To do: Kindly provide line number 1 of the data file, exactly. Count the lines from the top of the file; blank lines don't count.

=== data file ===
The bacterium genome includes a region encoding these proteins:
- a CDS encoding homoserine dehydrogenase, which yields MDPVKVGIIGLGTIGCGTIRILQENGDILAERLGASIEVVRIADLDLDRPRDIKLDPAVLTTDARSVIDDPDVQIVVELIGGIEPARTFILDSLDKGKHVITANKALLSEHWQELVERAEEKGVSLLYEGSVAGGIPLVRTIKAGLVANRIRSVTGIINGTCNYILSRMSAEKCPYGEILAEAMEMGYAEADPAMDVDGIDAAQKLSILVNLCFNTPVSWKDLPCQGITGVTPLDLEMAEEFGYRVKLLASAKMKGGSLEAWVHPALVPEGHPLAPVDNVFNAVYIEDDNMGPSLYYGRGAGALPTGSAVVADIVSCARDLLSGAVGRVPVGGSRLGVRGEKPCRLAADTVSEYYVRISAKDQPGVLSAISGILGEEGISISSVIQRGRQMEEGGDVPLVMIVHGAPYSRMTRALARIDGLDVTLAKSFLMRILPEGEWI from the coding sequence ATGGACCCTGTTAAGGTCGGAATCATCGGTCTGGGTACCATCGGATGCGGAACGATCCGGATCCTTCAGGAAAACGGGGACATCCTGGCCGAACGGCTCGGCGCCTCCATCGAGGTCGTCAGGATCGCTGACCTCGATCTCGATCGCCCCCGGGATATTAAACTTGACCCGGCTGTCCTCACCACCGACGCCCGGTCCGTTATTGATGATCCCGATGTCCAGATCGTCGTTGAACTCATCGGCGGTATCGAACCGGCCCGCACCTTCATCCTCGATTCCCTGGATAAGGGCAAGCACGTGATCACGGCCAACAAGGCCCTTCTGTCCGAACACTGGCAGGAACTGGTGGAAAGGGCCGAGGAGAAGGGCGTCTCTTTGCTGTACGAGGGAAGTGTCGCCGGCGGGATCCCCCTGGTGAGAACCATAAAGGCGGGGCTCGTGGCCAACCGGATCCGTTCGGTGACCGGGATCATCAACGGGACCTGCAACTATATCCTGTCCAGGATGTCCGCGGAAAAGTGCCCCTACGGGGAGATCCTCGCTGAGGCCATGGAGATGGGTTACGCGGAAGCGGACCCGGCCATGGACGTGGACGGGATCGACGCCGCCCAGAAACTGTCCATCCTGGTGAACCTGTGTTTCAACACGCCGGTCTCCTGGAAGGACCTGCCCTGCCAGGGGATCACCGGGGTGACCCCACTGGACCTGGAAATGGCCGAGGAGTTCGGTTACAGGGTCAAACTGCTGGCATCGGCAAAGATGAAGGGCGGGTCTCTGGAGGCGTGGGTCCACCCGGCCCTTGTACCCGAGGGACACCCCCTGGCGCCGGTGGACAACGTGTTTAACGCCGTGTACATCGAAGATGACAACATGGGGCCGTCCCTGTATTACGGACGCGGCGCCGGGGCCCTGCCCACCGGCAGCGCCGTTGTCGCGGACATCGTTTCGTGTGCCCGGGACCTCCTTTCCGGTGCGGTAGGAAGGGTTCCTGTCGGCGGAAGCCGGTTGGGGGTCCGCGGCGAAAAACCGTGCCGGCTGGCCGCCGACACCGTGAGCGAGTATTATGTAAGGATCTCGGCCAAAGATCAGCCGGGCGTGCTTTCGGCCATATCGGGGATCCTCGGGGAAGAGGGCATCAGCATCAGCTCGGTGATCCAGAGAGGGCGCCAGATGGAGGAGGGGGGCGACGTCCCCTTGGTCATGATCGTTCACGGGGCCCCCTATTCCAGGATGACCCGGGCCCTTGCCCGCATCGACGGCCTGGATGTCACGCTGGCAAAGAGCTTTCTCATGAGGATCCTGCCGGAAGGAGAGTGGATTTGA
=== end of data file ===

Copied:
The bacterium genome includes a region encoding these proteins: